Elon (9): With 10 graduating players, Elon knew that 2012 was their “all-in” season. The team had relative national success, finishing 11th at Championships despite dropping seed. Given the huge turnover, captains Heather Olin and Maureen Dougherty thought this season would be strictly for rebuilding. Olin explains: “Never in our wildest dreams did we think we would win Regionals…Our team is full of women who have given 110% effort at every tournament, and we couldn’t be more proud or excited to represent Elon once again in Wisconsin.”

Elon’s season is composed of a number of quality losses to teams such as Georgetown, Towson, Notre Dame, and Virginia Tech. While they haven’t been able to pull out wins in these contests, they’ve come away with vital game experience. This experience along with the leadership of Coach Brian Dobyns helped Elon cruise to a first place finish at Atlantic Coast conferences. They typically run a ho-stack with Olin, Dougherty, and Jill Padfield behind the disc distributing to a variety of cutters. Look for this highly spirited team to make a name for themselves at Nationals.

Grinnell (16): After a one point loss in the championship game last season, the Stickies, who were seeded thirteenth in 2012, look to pull more upsets out of the 16th position this year. The biggest positive for Grinnell this season was numbers. With their biggest first-year turnout in years, the team has needed to take time to develop into the “functional, in-sync” group they are today. By getting everyone playing time and making each player feel like a contributor, the Stickies have grown into a strong competitor, only losing to St. Benedict’s at Conferences. Grinnell often comes out in a ho-stack that is not afraid to attack defenses with either handler movement or down-field continuation play. Don’t be surprised to see this team pull out an upset on day one.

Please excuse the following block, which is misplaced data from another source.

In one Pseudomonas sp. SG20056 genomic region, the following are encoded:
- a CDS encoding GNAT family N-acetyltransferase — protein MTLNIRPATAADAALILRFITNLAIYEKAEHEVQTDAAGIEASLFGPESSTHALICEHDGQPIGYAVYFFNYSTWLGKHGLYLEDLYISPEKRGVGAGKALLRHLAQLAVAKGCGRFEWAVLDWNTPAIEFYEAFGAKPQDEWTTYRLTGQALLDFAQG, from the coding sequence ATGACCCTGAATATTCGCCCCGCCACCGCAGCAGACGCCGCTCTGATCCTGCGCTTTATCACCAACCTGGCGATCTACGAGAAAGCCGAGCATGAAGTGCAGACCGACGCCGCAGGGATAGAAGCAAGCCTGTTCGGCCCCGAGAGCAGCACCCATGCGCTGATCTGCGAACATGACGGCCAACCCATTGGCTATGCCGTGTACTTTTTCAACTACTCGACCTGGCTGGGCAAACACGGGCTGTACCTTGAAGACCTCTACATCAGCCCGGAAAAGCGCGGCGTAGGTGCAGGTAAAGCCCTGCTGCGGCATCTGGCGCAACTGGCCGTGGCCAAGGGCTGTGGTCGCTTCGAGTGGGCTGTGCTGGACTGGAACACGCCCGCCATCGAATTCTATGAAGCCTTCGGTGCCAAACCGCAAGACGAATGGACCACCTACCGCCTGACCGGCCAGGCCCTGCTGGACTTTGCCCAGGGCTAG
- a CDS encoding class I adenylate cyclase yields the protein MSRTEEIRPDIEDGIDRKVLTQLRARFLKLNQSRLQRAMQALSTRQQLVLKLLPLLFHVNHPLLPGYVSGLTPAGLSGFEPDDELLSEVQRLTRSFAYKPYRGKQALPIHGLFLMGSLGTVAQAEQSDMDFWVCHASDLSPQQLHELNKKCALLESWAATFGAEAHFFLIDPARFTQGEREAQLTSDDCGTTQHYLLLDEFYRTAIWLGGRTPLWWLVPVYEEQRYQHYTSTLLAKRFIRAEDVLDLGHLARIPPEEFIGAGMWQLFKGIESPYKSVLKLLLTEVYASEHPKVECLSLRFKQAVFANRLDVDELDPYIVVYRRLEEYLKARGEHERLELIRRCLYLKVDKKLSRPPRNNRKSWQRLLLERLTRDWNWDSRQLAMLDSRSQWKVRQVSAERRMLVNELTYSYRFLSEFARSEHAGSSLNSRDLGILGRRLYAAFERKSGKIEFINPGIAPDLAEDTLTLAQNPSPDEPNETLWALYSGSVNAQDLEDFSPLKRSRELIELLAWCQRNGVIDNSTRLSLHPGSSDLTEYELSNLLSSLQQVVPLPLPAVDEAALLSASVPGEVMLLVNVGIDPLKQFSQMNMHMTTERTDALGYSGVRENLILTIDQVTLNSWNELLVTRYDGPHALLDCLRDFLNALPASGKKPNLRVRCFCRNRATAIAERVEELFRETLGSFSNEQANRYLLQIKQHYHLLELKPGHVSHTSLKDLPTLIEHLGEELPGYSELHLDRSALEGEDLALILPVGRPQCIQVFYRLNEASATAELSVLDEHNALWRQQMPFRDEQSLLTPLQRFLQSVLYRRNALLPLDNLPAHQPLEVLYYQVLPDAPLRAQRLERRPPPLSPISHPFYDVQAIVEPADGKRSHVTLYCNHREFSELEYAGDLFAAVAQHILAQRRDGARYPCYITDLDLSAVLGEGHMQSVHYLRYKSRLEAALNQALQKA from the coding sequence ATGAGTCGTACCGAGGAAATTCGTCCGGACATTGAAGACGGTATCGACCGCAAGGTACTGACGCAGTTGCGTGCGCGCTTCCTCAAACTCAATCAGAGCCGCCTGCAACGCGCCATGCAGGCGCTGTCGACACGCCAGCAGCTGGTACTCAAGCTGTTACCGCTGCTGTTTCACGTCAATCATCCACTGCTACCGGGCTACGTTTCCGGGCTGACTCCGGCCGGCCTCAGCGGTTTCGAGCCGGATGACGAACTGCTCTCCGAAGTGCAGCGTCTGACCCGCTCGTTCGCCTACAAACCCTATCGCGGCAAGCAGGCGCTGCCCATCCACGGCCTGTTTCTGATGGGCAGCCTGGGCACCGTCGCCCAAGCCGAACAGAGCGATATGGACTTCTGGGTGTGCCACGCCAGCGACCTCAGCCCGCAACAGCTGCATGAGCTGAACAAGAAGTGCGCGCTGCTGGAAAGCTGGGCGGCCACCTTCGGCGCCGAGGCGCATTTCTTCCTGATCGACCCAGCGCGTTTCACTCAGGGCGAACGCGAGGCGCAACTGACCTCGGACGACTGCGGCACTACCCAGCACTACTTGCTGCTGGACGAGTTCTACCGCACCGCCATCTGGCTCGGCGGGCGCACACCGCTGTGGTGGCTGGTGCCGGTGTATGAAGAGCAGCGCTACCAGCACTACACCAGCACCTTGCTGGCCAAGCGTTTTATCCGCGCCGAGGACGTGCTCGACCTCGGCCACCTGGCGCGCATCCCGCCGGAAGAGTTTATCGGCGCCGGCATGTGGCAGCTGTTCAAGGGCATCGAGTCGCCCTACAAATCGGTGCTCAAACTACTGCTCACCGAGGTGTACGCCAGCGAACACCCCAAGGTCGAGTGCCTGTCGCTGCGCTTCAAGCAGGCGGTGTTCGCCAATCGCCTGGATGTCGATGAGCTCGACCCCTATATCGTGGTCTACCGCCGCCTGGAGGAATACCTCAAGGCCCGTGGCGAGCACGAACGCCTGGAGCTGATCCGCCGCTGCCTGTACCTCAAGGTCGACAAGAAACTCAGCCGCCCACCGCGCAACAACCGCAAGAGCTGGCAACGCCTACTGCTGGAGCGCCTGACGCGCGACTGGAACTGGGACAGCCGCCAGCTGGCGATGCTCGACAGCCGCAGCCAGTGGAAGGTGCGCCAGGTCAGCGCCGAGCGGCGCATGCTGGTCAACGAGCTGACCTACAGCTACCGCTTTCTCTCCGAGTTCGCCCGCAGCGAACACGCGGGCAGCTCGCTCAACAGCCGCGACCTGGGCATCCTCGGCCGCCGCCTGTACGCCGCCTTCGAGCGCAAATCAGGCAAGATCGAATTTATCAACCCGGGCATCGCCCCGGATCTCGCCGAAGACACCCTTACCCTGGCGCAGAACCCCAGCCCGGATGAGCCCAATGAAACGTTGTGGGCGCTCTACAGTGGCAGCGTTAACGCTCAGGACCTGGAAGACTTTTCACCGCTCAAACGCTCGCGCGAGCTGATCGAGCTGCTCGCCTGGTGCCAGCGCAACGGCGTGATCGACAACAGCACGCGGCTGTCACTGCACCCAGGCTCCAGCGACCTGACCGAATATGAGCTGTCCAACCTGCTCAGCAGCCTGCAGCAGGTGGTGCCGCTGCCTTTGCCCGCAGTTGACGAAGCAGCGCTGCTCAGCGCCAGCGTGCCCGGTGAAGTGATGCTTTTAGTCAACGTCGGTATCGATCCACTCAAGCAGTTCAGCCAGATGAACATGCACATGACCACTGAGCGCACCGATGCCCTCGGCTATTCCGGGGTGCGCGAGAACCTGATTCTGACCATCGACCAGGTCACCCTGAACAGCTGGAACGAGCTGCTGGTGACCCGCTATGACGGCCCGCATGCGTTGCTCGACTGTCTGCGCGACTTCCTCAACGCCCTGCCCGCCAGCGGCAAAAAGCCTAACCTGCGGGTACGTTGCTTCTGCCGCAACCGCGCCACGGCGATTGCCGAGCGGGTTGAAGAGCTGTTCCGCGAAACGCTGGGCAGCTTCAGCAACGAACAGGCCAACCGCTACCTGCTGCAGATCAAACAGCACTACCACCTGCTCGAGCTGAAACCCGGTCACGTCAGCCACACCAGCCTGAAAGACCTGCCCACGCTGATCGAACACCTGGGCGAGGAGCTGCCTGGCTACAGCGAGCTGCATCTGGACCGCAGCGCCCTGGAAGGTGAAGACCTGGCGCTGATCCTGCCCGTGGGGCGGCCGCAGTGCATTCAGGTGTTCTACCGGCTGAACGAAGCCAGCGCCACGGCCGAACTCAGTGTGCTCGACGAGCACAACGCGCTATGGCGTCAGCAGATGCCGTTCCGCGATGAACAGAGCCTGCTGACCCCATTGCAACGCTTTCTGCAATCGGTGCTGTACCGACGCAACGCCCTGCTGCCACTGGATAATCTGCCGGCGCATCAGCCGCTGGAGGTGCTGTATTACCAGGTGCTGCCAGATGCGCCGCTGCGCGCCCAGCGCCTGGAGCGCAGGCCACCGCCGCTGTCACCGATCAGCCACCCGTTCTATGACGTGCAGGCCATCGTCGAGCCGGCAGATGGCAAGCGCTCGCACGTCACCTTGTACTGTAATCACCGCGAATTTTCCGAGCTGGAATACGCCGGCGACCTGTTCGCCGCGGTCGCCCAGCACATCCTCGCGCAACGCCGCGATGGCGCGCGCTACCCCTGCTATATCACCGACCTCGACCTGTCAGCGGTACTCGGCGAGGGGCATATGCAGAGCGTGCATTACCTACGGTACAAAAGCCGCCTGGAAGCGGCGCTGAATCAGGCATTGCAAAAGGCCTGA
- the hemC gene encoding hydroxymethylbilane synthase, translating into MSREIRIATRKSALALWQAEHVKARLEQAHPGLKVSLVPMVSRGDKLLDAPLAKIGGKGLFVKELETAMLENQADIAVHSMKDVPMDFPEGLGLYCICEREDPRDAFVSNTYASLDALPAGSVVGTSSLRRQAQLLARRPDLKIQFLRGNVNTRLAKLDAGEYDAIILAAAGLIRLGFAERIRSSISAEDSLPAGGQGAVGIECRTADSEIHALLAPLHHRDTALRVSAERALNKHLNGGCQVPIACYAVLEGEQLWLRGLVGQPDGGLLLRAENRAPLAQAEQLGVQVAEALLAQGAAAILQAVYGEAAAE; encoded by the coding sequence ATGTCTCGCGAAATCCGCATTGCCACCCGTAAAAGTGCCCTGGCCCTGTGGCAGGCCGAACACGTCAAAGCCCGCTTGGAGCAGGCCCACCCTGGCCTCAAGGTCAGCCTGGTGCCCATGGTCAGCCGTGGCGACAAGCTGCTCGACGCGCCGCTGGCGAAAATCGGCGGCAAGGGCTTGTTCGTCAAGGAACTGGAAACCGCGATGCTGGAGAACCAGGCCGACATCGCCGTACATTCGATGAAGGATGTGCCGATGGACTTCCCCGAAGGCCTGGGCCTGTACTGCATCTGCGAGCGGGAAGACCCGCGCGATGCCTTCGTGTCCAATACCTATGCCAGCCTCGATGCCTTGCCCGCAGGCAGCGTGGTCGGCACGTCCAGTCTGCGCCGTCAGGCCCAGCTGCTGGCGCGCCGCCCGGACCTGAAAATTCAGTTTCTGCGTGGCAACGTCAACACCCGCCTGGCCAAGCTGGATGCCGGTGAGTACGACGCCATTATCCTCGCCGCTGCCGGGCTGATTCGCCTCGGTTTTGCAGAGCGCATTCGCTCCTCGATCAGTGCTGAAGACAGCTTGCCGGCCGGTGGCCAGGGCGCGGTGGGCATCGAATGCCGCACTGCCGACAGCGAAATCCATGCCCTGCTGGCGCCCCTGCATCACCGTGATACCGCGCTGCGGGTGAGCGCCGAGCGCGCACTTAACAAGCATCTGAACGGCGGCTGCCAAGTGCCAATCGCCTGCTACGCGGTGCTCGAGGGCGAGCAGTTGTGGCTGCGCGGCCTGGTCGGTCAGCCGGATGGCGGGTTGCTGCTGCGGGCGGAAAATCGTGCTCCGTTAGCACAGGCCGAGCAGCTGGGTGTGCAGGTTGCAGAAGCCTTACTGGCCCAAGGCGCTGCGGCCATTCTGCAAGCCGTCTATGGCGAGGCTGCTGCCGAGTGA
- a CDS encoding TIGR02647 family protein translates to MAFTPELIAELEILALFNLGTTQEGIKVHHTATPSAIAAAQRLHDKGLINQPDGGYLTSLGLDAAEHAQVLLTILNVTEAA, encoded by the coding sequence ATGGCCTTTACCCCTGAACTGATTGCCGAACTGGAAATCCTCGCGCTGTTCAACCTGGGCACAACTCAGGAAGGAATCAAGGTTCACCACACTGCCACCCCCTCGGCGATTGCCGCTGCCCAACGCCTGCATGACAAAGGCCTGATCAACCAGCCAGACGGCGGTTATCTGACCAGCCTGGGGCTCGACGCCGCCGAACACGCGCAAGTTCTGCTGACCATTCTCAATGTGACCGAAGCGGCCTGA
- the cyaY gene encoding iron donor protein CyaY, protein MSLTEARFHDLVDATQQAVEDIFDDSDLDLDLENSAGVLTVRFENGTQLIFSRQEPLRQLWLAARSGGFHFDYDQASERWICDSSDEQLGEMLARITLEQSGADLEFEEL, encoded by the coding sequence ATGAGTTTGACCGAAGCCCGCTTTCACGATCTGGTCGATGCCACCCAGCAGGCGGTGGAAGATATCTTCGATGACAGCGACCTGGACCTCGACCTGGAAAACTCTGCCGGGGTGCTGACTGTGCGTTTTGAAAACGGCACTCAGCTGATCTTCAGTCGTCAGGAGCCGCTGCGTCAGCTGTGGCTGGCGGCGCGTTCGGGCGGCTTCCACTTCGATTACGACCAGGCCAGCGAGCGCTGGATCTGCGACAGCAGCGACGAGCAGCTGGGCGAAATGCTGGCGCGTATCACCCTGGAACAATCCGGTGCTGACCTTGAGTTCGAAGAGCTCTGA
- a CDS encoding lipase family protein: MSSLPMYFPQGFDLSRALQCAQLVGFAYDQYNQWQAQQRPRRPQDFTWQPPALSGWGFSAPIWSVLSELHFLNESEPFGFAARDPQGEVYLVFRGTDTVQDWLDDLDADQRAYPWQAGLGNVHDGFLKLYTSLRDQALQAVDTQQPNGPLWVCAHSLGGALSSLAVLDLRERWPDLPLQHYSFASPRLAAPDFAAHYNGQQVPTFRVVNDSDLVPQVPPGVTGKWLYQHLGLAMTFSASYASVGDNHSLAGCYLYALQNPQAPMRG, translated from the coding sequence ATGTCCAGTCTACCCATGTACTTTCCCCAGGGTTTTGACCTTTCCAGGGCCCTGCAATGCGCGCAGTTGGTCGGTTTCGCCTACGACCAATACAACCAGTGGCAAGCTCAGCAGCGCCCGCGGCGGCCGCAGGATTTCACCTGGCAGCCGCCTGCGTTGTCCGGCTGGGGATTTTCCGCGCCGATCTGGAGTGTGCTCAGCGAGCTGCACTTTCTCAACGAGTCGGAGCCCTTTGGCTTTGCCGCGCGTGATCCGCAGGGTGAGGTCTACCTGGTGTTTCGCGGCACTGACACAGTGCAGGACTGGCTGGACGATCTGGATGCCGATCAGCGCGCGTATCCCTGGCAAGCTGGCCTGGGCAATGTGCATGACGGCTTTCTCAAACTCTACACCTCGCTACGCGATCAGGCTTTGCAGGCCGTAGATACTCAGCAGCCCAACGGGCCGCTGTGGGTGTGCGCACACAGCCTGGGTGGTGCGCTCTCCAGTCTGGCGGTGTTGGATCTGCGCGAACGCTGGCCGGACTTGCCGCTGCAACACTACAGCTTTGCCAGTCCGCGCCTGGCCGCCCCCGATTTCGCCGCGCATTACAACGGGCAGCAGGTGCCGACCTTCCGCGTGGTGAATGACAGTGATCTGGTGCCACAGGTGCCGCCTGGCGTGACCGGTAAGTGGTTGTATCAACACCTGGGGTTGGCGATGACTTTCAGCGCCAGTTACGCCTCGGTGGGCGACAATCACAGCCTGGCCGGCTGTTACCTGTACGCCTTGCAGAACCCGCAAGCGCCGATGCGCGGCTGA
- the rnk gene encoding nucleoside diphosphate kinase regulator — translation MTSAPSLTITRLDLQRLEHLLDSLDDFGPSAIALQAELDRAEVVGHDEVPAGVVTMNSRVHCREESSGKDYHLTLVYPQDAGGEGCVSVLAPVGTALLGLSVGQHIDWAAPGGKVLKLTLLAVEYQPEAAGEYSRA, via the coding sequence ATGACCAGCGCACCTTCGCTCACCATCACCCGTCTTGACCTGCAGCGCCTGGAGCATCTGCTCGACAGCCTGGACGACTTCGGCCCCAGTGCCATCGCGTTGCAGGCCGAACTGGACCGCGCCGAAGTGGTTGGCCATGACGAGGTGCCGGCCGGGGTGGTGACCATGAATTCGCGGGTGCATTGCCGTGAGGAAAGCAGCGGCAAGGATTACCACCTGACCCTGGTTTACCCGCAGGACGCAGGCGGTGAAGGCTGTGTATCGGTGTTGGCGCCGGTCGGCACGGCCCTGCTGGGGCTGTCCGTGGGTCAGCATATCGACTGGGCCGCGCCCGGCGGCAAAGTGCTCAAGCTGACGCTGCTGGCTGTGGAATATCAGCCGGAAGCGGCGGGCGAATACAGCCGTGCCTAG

Note: Philadelphia University and Swarthmore Warmothers qualify for Nationals after the Northwest Region and Smith College declined their bids. With top DIII teams Whitman and Pacific Lutheran choosing the DI path and Puget Sound turning down the bid, the OV2, or Philadephia University was awarded the bid. Similarly, as Smith turned down their bid, it was given to Swarthmore, the OV3. The OV2 and OV3 were the next two wildcard bid allocations on USAUltimate’s final rankings.

  1. Jesse Moskowitz

    Jesse Moskowitz is the DIII editor for Ultiworld. Born and raised in Queens, New York, he started playing Ultimate at the Bronx High School of Science in 2008. He captained Connecticut College Dasein and currently plays Mixed Club with 7 Express (NYC). You can reach him by email at [email protected].